If imitation is the sincerest form of flattery, then this little Ducasu sure is something or other. It’s powered by a 385cc parallel twin that makes a claimed 25 horsepower—but hey, just look at that single-sided swingarm!

I love small bikes, and I’m a fan of cosplay. I’m a fan of people being so enthusiastic about something that they become obsessed with it and feel almost supernaturally compelled to make homages to it by hand. When people love something enough to paint it or draw it or turn it into a realistic-looking cake, I am completely down.  I didn’t grow up with a lot of money, so I totally know about showing up to school with Pro-Wings instead of brand name shoes. I get it.

This, though? This is just kind of strange. Yes, there are lots of copies of Ducati designs, especially in China. While digging into Ducasu a bit more, a cursory search even found some electric bikes that were clearly made to look like little Supersports powered by electrons instead of petrol. None of that is particularly surprising. 

Ducasu DK400 - Right Side
Ducasu DK400 - Left Side

No, the thing that seems weird about Ducasu isn’t the designs themselves. Instead, it's the combination of those designs with the company name choice, font choice, and of course the logo choice. We can’t skip over discussing the logo choice. I mean, just look at it.  

Like any company that’s been around for a long time, Ducati has had multiple versions of its logo over the years. I chose two modern variants that were obviously extremely influential on whoever designed Ducasu’s logo. Note the font choice (which is almost but not exactly the same), as well as the border around the rounded triangular shield logo. Or a guitar pick; I’ve always kind of thought this form factor of the Ducati logo resembled a guitar pick.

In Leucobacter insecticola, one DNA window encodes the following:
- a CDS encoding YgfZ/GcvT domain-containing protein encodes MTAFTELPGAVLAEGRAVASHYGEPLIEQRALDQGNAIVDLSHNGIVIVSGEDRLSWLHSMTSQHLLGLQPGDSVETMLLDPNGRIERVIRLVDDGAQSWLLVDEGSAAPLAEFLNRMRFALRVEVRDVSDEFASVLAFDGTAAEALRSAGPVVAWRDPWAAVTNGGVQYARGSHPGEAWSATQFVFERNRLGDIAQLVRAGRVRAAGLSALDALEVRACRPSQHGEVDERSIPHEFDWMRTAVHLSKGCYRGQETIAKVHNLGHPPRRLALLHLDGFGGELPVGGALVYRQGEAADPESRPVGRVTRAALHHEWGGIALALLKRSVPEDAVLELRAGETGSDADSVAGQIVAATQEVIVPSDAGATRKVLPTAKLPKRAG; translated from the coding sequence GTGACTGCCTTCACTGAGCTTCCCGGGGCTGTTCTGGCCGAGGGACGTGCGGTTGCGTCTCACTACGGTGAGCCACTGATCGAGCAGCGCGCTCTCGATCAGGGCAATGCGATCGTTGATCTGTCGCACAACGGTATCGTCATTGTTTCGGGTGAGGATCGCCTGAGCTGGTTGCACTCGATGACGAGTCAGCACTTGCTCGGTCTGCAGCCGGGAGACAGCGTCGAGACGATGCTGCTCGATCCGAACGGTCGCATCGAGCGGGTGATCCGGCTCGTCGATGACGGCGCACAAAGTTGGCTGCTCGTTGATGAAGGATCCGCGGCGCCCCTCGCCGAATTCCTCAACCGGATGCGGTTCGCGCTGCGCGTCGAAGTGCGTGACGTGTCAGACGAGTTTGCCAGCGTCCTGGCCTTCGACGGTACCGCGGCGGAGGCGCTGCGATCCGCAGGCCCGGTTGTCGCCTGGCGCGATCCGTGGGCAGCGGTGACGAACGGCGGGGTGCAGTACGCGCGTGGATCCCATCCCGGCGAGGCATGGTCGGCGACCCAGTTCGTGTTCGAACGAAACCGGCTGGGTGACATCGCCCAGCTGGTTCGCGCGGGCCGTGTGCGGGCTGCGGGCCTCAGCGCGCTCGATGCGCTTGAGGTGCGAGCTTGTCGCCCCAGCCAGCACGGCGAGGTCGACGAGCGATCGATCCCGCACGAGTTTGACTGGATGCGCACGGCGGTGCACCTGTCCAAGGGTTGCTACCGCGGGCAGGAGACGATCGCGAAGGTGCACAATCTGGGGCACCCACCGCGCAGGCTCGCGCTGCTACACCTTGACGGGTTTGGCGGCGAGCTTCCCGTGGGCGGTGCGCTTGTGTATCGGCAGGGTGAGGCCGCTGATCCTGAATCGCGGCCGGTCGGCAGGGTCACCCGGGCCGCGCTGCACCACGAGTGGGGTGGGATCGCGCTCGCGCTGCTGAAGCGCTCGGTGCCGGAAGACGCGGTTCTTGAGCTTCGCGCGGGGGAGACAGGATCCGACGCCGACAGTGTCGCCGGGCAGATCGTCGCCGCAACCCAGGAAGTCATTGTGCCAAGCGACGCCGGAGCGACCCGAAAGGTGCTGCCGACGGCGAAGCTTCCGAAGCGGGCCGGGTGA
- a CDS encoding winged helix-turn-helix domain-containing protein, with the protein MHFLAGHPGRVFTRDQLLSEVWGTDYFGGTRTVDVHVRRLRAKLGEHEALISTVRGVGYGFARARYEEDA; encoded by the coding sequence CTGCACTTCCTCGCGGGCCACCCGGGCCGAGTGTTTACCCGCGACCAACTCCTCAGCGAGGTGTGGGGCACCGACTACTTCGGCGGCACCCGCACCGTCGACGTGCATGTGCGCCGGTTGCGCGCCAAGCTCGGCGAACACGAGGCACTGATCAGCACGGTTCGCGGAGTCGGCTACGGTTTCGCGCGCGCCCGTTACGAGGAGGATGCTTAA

Ducati and Ducasu Logo Comparison

Two Ducati logos and the Ducasu logo, side by side.

Google Translate interprets the text above the Ducasu logo as "Shanghai Construction Technology."

Going back to the 400cc Ducasu bike itself, note the extremely similar font choice used on the actual bike. The white one uses red and green accents, as Ducati likes to do with its striking Italian flag-inspired graphics. There’s also a black version of this bike with what are nearly Kawasaki lime green accents, and the Ducasu logo on that bike is far smaller and may not even be in the same font (it’s hard to tell from the low image quality).  

Who or What is Ducasu?  

It’s one of multiple brands owned by Shanghai Jianshe Motorcycle Technology Company Limited, according to the company website. Although it’s not clear how long the Ducasu name has existed, the parent company has apparently been in business since 1994. In addition to selling bikes across China, it also lists a number of countries that it currently exports its bikes to.  

It’s also not like Ducati doesn’t have a proper presence in China. Something like this would almost be more understandable in a market that Ducati didn’t reach, you know? A little cheeky, “if you can’t buy a real Ducati, homemade cardboard bikes are fine.”

However, Ducati sells a full range of its very real bikes in China—including both the Supersport 950 and Supersport 950S. You’re going to have to pay considerably more for one of those than the 20,000-ish yuan (about $2,741 as of September 29, 2023) that one of these Ducasu 400s will run you, of course.  

Gallery: Ducasu 400

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